Brown, Robert C. (Newcastle W) Gow, Ian (Eastbourne) Mather, Carol
Butler, Adam (Bosworth) Gower, Sir Raymond (Barry) Maxwell-Hyslop, Robin
Campbell, Ian Grant, George (Morpeth) Mayhew, Patrick
Cant, R. B. Grant, John (Islington C) Millan, Rt Hon Bruce
Carlisle, Mark Griffiths, Eldon Montgomery, Fergus
Cartwright, John Harper, Joseph Morrison, Hon Peter (Chester)
Chalker, Mrs Lynda Harrison, Rt Hon Walter Murray, Rt Hon Ronald King
Channon, Paul Haselhurst, Alan Neave, Airey
Churchill, W. S. Hattersley, Rt Hon Roy Noble, Mike
Clarke, Kenneth (Rushcliffe) Havers, Rt Hon Sir Michael Oakes, Gordon
Cocks, Rt Hon Michael (Bristol S) Heath, Rt Hon Edward Ogden, Eric
Cohen, Stanley Hodgson, Robin Palmer, Arthur
Coleman, Donald Horam, John Pardoe, John
Conlan, Bernard Howell, David (Guildford) Pendry, Tom
Cook, Robin F. (Edin C) Howells, Geraint (Cardigan) Penhaligon, David
Cooke, Robert (Bristol W) Hunter, Adam Price, William (Rugby)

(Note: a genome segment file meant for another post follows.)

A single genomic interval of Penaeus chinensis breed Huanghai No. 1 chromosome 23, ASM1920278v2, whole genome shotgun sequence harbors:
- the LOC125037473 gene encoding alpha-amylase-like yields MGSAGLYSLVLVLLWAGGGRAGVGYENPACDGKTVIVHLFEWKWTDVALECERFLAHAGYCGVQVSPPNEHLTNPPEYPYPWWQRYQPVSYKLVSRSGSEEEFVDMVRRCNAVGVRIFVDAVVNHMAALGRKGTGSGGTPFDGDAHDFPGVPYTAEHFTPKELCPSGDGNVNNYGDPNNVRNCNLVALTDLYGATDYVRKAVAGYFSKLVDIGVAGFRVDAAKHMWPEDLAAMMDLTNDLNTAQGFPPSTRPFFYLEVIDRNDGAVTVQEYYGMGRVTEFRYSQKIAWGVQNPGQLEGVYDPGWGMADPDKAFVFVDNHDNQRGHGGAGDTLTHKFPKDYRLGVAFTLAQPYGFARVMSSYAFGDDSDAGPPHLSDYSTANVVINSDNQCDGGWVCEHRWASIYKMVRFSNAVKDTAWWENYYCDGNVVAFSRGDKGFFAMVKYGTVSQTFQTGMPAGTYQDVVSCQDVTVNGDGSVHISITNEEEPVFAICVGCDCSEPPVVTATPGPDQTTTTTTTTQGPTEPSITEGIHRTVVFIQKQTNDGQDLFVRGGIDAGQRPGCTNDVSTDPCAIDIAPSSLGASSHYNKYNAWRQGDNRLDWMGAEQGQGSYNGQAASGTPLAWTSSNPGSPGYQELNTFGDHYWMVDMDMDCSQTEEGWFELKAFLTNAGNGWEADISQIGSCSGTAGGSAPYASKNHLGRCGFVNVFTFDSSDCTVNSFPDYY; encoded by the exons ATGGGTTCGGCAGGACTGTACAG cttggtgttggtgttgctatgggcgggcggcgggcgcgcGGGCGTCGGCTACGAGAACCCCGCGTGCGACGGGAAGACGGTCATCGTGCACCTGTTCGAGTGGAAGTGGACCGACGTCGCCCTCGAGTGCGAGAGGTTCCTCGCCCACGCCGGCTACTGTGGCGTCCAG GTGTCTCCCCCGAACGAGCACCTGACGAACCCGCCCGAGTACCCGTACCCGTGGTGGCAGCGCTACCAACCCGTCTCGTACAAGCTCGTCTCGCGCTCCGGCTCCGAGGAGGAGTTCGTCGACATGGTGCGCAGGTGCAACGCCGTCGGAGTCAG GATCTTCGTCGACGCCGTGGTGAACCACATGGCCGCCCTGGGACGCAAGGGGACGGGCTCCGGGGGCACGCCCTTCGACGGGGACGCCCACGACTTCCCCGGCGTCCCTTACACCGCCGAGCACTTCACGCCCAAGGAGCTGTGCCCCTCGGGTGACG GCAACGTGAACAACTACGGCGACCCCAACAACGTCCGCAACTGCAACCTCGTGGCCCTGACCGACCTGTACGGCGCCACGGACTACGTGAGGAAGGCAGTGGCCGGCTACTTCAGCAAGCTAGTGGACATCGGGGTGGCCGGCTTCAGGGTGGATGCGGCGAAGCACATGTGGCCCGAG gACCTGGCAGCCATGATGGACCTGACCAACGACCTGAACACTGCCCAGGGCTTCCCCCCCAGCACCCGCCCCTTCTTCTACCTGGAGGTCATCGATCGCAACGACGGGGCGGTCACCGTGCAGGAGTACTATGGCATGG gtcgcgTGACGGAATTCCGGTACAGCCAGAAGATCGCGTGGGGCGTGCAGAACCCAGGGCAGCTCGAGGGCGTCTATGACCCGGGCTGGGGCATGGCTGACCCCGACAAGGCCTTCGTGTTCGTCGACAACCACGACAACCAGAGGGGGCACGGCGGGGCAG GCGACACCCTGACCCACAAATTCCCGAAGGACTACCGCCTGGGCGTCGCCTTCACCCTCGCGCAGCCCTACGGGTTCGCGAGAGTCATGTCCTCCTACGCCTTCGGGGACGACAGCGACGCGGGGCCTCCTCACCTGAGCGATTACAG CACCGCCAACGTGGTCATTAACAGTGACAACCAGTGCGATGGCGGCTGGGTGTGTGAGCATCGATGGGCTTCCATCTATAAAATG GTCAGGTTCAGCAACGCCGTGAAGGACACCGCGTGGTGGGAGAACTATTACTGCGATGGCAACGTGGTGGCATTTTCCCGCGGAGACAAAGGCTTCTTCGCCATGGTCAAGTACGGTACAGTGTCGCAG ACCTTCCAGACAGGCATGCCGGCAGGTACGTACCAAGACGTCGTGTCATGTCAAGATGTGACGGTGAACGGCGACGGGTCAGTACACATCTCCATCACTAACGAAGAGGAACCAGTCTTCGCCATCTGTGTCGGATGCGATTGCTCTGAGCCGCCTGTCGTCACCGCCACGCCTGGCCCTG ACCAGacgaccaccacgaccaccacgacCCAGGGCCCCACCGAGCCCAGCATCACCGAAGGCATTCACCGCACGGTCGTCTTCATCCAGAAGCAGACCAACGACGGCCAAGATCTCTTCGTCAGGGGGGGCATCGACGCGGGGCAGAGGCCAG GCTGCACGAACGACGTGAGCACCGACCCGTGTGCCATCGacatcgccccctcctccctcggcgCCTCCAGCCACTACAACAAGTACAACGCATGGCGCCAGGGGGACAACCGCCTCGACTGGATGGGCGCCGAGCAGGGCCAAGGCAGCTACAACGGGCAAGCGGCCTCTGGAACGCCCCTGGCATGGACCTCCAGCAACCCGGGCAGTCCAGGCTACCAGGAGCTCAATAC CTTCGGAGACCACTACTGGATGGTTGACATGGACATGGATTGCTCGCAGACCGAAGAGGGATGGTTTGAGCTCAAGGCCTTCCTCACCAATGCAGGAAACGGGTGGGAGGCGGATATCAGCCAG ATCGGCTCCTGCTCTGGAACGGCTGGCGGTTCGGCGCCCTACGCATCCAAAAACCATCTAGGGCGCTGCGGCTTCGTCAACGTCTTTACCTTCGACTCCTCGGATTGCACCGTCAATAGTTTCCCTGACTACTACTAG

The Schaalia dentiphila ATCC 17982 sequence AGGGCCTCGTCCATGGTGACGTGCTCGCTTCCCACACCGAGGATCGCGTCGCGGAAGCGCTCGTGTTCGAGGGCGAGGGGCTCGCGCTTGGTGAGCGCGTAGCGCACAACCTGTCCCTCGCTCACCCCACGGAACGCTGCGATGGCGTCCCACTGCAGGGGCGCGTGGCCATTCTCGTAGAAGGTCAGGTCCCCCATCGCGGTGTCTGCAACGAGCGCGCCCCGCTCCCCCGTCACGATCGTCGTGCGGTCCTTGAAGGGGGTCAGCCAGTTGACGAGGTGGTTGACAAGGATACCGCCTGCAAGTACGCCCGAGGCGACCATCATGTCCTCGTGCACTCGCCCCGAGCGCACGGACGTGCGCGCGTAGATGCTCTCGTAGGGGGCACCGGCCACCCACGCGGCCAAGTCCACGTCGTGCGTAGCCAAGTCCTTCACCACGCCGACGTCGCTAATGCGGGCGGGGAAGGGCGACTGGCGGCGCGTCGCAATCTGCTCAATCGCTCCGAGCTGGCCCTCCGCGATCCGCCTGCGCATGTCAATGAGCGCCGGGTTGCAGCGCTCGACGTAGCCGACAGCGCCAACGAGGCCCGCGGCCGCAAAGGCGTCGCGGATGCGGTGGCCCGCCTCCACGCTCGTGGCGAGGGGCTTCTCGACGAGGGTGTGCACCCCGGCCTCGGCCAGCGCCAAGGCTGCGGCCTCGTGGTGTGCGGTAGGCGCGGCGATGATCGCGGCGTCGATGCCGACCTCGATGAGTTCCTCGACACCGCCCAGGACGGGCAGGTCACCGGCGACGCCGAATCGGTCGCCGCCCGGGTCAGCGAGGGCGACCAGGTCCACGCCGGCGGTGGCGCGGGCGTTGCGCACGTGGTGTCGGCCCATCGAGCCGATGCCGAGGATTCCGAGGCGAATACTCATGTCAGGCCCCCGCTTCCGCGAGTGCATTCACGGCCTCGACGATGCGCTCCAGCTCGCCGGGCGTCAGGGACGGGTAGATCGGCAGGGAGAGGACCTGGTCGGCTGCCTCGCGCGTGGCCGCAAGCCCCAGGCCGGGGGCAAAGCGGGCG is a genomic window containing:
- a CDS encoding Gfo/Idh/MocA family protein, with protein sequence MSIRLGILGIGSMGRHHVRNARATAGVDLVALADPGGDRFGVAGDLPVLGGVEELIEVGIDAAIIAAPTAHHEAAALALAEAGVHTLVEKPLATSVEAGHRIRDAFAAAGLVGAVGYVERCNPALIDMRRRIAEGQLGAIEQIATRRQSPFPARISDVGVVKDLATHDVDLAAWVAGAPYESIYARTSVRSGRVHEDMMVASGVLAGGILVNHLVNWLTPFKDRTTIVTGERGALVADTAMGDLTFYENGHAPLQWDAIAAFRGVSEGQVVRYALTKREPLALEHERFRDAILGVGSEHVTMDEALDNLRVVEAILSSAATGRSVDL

Cowans, Harry Hurd, Douglas Pym, Rt Hon Francis
Cox, Thomas (Tooting) Irving, Rt Hon S. (Dartford) Radice, Giles
Craigen, Jim (Maryhill) Jackson, Colin (Brighouse) Rathbone, Tim
Crawshaw, Richard John, Brynmor Rees, Rt Hon Merlyn (Leeds S)
Cronin, John Johnson, James (Hull West) Rees, Peter (Dover & Deal)
Crouch, David Johnston, Russell (Inverness) Rhodes James, R.
Crowther, Stan (Rotherham) Jones, Alec (Rhondda) Rifkind, Malcolm
Cunningham, G. (Islington S) Jones, Barry (East Flint) Roberts, Michael (Cardiff NW)
Cunningham, Dr J. (Whiteh) Jones, Dan (Burnley) Rodgers, Rt Hon William (Stockton)
Davidson, Arthur Judd, Frank Roper, John
Davies, Denzil (Llanelli) Kaufman, Gerald Ross, Stephen (Isle of Wight)
Davis, Clinton (Hackney C) Kitson, Sir Timothy Royle, Sir Anthony